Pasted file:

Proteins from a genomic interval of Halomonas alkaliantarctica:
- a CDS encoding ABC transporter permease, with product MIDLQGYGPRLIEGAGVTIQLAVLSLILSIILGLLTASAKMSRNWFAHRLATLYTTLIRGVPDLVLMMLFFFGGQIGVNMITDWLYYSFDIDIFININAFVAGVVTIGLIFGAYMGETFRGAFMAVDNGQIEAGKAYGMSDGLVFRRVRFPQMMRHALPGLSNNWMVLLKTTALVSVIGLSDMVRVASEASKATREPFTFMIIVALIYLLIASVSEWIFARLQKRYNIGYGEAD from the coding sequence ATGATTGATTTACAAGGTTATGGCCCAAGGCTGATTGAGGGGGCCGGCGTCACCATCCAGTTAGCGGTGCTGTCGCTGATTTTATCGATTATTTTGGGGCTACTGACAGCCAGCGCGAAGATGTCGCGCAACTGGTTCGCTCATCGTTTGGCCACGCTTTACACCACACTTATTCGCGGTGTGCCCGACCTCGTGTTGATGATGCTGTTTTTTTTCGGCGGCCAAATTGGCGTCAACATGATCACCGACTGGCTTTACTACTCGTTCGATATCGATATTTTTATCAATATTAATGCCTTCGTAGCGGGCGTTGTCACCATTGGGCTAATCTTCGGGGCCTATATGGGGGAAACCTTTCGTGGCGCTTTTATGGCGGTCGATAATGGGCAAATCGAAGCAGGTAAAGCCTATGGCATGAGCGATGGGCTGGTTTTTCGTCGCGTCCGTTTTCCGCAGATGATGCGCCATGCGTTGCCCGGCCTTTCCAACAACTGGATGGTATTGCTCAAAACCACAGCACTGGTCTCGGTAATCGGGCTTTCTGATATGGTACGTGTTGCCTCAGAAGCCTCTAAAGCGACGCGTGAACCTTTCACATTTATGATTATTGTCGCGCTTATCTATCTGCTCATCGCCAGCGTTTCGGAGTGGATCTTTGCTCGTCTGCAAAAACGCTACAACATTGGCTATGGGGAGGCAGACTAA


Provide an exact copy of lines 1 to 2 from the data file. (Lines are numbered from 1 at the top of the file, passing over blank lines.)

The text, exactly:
Proteins from a genomic interval of Halomonas alkaliantarctica:
- a CDS encoding ABC transporter permease, with product MIDLQGYGPRLIEGAGVTIQLAVLSLILSIILGLLTASAKMSRNWFAHRLATLYTTLIRGVPDLVLMMLFFFGGQIGVNMITDWLYYSFDIDIFININAFVAGVVTIGLIFGAYMGETFRGAFMAVDNGQIEAGKAYGMSDGLVFRRVRFPQMMRHALPGLSNNWMVLLKTTALVSVIGLSDMVRVASEASKATREPFTFMIIVALIYLLIASVSEWIFARLQKRYNIGYGEAD from the coding sequence ATGATTGATTTACAAGGTTATGGCCCAAGGCTGATTGAGGGGGCCGGCGTCACCATCCAGTTAGCGGTGCTGTCGCTGATTTTATCGATTATTTTGGGGCTACTGACAGCCAGCGCGAAGATGTCGCGCAACTGGTTCGCTCATCGTTTGGCCACGCTTTACACCACACTTATTCGCGGTGTGCCCGACCTCGTGTTGATGATGCTGTTTTTTTTCGGCGGCCAAATTGGCGTCAACATGATCACCGACTGGCTTTACTACTCGTTCGATATCGATATTTTTATCAATATTAATGCCTTCGTAGCGGGCGTTGTCACCATTGGGCTAATCTTCGGGGCCTATATGGGGGAAACCTTTCGTGGCGCTTTTATGGCGGTCGATAATGGGCAAATCGAAGCAGGTAAAGCCTATGGCATGAGCGATGGGCTGGTTTTTCGTCGCGTCCGTTTTCCGCAGATGATGCGCCATGCGTTGCCCGGCCTTTCCAACAACTGGATGGTATTGCTCAAAACCACAGCACTGGTCTCGGTAATCGGGCTTTCTGATATGGTACGTGTTGCCTCAGAAGCCTCTAAAGCGACGCGTGAACCTTTCACATTTATGATTATTGTCGCGCTTATCTATCTGCTCATCGCCAGCGTTTCGGAGTGGATCTTTGCTCGTCTGCAAAAACGCTACAACATTGGCTATGGGGAGGCAGACTAA